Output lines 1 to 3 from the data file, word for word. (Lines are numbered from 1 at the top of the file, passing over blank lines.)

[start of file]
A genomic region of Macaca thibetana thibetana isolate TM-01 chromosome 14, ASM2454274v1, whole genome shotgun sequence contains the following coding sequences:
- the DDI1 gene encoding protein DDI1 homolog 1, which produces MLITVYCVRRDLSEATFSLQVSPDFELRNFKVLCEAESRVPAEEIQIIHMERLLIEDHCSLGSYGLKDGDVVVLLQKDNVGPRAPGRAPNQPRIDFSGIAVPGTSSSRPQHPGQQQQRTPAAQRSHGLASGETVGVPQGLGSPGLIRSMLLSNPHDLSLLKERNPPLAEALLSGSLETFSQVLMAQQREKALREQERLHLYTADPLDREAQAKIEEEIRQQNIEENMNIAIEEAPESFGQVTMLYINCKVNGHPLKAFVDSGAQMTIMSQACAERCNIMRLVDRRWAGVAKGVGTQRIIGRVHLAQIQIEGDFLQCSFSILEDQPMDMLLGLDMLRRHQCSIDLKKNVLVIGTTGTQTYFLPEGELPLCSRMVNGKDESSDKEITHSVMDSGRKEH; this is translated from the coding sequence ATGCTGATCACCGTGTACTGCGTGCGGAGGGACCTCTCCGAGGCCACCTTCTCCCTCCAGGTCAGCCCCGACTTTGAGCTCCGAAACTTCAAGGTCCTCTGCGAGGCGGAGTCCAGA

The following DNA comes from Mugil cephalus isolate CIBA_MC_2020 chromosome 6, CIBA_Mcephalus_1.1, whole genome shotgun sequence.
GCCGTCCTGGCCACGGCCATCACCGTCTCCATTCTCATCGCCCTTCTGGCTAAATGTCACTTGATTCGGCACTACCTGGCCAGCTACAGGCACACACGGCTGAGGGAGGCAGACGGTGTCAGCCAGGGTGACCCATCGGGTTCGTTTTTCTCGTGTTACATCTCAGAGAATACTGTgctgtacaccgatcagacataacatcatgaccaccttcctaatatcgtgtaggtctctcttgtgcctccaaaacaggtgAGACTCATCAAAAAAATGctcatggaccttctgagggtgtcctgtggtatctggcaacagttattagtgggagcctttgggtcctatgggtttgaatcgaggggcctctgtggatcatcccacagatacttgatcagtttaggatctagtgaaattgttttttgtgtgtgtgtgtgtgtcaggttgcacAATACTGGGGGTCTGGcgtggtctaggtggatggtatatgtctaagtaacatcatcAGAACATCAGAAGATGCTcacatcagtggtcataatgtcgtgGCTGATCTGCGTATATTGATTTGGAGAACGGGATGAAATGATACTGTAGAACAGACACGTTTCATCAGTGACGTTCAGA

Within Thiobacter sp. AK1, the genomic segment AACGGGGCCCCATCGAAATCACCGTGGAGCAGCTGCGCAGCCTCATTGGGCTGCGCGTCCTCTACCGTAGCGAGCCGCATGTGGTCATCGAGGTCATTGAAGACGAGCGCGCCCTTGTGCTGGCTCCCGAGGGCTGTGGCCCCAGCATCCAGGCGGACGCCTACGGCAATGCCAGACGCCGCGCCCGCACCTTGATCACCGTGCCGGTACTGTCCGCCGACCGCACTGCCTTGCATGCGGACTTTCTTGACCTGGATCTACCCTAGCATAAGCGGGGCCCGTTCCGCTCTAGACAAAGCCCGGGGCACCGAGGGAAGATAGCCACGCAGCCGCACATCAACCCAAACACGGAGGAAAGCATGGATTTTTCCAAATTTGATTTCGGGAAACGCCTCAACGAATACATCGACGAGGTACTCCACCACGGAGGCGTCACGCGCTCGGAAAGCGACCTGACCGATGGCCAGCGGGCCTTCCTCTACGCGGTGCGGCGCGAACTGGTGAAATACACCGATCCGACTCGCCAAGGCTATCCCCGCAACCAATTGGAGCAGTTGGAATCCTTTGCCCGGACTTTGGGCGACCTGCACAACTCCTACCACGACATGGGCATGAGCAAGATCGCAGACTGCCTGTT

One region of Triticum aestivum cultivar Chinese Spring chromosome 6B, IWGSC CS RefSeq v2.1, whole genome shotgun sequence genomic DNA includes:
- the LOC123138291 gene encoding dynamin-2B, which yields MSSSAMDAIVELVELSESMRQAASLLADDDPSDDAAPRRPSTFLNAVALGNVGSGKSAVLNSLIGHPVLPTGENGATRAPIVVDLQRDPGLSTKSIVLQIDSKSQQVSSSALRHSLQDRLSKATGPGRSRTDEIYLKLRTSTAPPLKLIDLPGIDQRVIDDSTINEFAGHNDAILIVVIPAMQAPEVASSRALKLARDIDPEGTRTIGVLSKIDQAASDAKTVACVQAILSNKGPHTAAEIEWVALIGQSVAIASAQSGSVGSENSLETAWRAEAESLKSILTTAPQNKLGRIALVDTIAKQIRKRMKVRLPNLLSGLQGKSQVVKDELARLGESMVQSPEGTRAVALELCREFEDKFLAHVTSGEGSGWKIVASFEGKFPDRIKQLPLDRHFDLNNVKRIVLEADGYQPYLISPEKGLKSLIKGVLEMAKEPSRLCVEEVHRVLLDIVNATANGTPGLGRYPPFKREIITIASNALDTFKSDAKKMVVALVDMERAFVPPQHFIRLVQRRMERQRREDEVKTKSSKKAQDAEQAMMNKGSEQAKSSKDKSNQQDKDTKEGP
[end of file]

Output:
A genomic region of Macaca thibetana thibetana isolate TM-01 chromosome 14, ASM2454274v1, whole genome shotgun sequence contains the following coding sequences:
- the DDI1 gene encoding protein DDI1 homolog 1, which produces MLITVYCVRRDLSEATFSLQVSPDFELRNFKVLCEAESRVPAEEIQIIHMERLLIEDHCSLGSYGLKDGDVVVLLQKDNVGPRAPGRAPNQPRIDFSGIAVPGTSSSRPQHPGQQQQRTPAAQRSHGLASGETVGVPQGLGSPGLIRSMLLSNPHDLSLLKERNPPLAEALLSGSLETFSQVLMAQQREKALREQERLHLYTADPLDREAQAKIEEEIRQQNIEENMNIAIEEAPESFGQVTMLYINCKVNGHPLKAFVDSGAQMTIMSQACAERCNIMRLVDRRWAGVAKGVGTQRIIGRVHLAQIQIEGDFLQCSFSILEDQPMDMLLGLDMLRRHQCSIDLKKNVLVIGTTGTQTYFLPEGELPLCSRMVNGKDESSDKEITHSVMDSGRKEH; this is translated from the coding sequence ATGCTGATCACCGTGTACTGCGTGCGGAGGGACCTCTCCGAGGCCACCTTCTCCCTCCAGGTCAGCCCCGACTTTGAGCTCCGAAACTTCAAGGTCCTCTGCGAGGCGGAGTCCAGA

The following DNA comes from Mugil cephalus isolate CIBA_MC_2020 chromosome 6, CIBA_Mcephalus_1.1, whole genome shotgun sequence.